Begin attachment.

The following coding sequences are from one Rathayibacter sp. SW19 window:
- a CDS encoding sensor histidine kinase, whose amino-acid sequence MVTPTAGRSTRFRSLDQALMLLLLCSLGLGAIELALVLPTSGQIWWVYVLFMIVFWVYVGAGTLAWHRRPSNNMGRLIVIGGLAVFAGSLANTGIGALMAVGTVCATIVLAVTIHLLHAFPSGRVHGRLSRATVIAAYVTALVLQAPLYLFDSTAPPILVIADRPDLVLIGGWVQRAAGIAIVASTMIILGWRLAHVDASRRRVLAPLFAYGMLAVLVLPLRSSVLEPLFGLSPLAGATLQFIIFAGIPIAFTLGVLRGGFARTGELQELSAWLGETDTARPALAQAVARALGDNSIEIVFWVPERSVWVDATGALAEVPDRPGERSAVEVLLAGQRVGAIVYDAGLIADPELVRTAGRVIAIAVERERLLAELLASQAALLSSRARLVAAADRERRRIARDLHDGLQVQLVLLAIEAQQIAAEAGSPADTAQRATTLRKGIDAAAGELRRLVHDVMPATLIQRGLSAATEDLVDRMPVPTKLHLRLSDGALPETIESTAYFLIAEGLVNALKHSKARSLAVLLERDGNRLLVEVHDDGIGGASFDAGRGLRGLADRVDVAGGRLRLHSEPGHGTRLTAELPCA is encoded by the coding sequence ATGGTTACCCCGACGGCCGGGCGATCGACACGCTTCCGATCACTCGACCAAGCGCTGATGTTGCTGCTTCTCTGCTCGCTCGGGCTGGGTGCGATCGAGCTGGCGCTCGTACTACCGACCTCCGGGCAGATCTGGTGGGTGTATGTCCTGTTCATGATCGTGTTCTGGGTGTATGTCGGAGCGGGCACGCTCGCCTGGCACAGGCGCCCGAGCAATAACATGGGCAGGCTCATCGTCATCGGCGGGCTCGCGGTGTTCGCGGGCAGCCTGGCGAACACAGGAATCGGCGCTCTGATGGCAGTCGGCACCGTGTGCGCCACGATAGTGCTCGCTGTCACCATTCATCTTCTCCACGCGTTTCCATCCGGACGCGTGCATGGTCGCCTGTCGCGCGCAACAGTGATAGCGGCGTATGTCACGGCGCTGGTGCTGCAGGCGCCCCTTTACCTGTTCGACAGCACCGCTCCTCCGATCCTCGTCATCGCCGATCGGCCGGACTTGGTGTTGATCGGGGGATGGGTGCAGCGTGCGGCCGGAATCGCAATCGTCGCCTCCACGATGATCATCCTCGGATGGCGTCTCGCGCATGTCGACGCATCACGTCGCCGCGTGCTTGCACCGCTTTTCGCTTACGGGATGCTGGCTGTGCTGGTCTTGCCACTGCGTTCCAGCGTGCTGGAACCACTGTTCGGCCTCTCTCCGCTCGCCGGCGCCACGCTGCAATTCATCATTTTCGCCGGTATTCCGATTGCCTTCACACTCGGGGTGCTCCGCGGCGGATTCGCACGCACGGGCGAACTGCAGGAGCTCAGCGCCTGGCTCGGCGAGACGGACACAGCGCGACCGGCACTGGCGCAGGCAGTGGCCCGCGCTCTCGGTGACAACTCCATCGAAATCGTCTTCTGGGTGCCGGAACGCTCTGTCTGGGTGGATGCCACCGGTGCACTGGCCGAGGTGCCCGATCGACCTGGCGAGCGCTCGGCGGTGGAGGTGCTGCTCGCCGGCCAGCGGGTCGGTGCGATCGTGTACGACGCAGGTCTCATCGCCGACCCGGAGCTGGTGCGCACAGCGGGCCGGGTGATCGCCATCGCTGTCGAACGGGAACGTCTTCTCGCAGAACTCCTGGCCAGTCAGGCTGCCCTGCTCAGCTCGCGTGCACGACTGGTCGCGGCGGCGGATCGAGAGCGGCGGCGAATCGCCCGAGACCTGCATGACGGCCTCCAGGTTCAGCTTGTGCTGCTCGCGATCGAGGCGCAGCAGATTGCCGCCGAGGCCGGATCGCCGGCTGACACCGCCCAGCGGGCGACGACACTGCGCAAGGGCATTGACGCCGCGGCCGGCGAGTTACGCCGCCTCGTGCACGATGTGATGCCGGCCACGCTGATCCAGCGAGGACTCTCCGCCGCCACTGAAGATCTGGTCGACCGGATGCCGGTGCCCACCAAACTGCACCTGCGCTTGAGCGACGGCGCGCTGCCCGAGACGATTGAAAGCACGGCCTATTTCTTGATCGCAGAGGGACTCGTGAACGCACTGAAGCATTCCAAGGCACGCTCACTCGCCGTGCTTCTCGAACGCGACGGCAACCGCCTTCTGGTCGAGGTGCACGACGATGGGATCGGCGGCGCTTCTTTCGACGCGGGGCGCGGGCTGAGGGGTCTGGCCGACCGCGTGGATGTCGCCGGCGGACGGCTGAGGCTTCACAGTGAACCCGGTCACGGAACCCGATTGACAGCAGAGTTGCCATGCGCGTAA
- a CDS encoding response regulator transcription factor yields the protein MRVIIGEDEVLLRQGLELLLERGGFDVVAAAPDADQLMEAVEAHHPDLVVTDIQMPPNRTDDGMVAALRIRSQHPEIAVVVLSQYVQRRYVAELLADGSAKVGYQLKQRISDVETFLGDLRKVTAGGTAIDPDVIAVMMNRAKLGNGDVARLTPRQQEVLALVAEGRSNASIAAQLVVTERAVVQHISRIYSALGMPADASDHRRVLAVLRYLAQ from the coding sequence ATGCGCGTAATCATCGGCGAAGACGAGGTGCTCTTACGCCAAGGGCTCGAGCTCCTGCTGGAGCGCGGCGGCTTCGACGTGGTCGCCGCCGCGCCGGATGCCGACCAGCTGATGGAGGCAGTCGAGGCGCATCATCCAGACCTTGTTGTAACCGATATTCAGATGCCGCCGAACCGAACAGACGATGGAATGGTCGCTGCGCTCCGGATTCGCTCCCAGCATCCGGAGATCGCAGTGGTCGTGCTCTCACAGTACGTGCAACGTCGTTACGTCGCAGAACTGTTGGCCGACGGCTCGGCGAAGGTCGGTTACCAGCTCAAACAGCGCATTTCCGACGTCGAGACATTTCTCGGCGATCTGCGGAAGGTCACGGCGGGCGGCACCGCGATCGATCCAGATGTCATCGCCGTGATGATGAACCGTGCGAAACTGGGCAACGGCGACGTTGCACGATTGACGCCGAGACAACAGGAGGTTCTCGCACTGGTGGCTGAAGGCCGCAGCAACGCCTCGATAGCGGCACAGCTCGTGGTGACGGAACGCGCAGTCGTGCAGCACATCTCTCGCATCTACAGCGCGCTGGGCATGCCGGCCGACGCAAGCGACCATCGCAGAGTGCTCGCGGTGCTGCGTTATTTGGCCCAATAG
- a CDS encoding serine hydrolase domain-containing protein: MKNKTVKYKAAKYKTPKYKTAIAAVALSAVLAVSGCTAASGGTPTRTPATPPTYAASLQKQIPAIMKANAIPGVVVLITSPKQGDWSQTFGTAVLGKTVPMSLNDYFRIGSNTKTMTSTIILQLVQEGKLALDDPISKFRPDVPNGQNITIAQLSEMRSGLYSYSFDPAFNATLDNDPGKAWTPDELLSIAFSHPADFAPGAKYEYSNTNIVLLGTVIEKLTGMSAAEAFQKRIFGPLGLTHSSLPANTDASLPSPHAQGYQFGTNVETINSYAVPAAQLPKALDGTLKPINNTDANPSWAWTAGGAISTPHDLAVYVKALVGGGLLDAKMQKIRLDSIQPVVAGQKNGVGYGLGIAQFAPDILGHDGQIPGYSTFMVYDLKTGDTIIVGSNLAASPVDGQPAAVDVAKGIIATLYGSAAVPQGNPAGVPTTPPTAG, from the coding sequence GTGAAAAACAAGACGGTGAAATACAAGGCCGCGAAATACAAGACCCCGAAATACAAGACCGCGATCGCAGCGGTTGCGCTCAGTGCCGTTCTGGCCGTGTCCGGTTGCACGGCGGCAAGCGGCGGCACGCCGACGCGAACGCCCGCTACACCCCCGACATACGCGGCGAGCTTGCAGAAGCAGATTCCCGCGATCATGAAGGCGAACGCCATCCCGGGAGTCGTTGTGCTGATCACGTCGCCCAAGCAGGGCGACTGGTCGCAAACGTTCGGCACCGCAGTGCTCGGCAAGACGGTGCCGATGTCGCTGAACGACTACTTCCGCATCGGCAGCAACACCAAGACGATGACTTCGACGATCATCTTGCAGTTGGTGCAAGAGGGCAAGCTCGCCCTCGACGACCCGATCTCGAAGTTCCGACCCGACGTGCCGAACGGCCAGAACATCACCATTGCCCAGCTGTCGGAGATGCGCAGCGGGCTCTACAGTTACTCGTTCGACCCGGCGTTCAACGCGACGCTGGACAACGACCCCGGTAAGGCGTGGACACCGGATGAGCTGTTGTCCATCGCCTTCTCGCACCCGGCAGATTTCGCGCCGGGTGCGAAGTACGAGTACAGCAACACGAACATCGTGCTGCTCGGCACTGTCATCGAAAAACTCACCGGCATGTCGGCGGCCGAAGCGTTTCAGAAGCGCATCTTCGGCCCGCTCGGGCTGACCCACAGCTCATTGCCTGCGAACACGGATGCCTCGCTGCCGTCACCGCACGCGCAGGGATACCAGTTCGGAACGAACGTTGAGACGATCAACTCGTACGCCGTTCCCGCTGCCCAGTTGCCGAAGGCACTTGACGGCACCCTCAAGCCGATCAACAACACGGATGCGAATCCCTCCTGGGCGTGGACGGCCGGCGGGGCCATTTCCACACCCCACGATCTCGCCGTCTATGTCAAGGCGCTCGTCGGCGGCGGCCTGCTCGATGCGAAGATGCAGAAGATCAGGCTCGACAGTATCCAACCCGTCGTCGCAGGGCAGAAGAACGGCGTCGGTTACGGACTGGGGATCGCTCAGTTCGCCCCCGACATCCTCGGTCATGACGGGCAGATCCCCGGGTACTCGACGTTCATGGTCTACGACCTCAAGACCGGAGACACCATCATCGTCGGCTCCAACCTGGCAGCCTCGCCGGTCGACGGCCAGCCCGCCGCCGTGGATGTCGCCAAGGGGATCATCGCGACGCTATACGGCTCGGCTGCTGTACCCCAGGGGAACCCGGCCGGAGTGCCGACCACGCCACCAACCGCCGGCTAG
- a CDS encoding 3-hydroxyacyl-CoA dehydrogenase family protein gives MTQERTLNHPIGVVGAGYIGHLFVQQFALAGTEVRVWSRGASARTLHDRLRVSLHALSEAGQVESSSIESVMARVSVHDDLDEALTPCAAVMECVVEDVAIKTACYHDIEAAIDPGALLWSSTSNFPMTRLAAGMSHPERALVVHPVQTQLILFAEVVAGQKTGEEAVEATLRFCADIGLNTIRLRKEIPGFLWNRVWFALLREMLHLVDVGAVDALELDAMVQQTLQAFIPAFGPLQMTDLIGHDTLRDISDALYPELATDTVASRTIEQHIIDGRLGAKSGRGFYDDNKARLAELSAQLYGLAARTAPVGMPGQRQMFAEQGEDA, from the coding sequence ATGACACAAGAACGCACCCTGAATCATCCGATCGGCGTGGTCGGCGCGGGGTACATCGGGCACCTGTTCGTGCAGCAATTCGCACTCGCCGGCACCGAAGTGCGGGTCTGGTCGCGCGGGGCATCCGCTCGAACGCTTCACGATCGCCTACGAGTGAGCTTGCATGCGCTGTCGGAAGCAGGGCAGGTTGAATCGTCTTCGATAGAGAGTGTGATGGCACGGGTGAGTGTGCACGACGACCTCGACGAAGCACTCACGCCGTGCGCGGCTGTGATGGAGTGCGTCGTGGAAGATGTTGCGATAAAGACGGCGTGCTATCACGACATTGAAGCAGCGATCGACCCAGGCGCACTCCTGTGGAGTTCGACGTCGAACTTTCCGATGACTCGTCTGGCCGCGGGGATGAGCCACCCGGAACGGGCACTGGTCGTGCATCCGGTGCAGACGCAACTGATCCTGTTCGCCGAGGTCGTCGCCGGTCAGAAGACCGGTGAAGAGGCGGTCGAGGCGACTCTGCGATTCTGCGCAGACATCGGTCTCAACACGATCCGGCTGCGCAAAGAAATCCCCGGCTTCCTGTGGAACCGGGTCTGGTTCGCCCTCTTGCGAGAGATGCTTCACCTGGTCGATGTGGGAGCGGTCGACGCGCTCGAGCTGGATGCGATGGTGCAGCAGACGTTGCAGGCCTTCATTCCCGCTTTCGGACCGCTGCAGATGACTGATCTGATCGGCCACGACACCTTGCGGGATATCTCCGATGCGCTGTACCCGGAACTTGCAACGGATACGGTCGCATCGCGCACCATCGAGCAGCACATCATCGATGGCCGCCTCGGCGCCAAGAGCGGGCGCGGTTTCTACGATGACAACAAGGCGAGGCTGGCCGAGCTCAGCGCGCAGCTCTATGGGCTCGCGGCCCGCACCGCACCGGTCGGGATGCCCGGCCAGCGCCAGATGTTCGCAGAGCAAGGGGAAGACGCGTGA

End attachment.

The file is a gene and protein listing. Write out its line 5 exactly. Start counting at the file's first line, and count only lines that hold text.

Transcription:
- a CDS encoding 3-hydroxyacyl-CoA dehydrogenase family protein gives MTQERTLNHPIGVVGAGYIGHLFVQQFALAGTEVRVWSRGASARTLHDRLRVSLHALSEAGQVESSSIESVMARVSVHDDLDEALTPCAAVMECVVEDVAIKTACYHDIEAAIDPGALLWSSTSNFPMTRLAAGMSHPERALVVHPVQTQLILFAEVVAGQKTGEEAVEATLRFCADIGLNTIRLRKEIPGFLWNRVWFALLREMLHLVDVGAVDALELDAMVQQTLQAFIPAFGPLQMTDLIGHDTLRDISDALYPELATDTVASRTIEQHIIDGRLGAKSGRGFYDDNKARLAELSAQLYGLAARTAPVGMPGQRQMFAEQGEDA, from the coding sequence ATGACACAAGAACGCACCCTGAATCATCCGATCGGCGTGGTCGGCGCGGGGTACATCGGGCACCTGTTCGTGCAGCAATTCGCACTCGCCGGCACCGAAGTGCGGGTCTGGTCGCGCGGGGCATCCGCTCGAACGCTTCACGATCGCCTACGAGTGAGCTTGCATGCGCTGTCGGAAGCAGGGCAGGTTGAATCGTCTTCGATAGAGAGTGTGATGGCACGGGTGAGTGTGCACGACGACCTCGACGAAGCACTCACGCCGTGCGCGGCTGTGATGGAGTGCGTCGTGGAAGATGTTGCGATAAAGACGGCGTGCTATCACGACATTGAAGCAGCGATCGACCCAGGCGCACTCCTGTGGAGTTCGACGTCGAACTTTCCGATGACTCGTCTGGCCGCGGGGATGAGCCACCCGGAACGGGCACTGGTCGTGCATCCGGTGCAGACGCAACTGATCCTGTTCGCCGAGGTCGTCGCCGGTCAGAAGACCGGTGAAGAGGCGGTCGAGGCGACTCTGCGATTCTGCGCAGACATCGGTCTCAACACGATCCGGCTGCGCAAAGAAATCCCCGGCTTCCTGTGGAACCGGGTCTGGTTCGCCCTCTTGCGAGAGATGCTTCACCTGGTCGATGTGGGAGCGGTCGACGCGCTCGAGCTGGATGCGATGGTGCAGCAGACGTTGCAGGCCTTCATTCCCGCTTTCGGACCGCTGCAGATGACTGATCTGATCGGCCACGACACCTTGCGGGATATCTCCGATGCGCTGTACCCGGAACTTGCAACGGATACGGTCGCATCGCGCACCATCGAGCAGCACATCATCGATGGCCGCCTCGGCGCCAAGAGCGGGCGCGGTTTCTACGATGACAACAAGGCGAGGCTGGCCGAGCTCAGCGCGCAGCTCTATGGGCTCGCGGCCCGCACCGCACCGGTCGGGATGCCCGGCCAGCGCCAGATGTTCGCAGAGCAAGGGGAAGACGCGTGA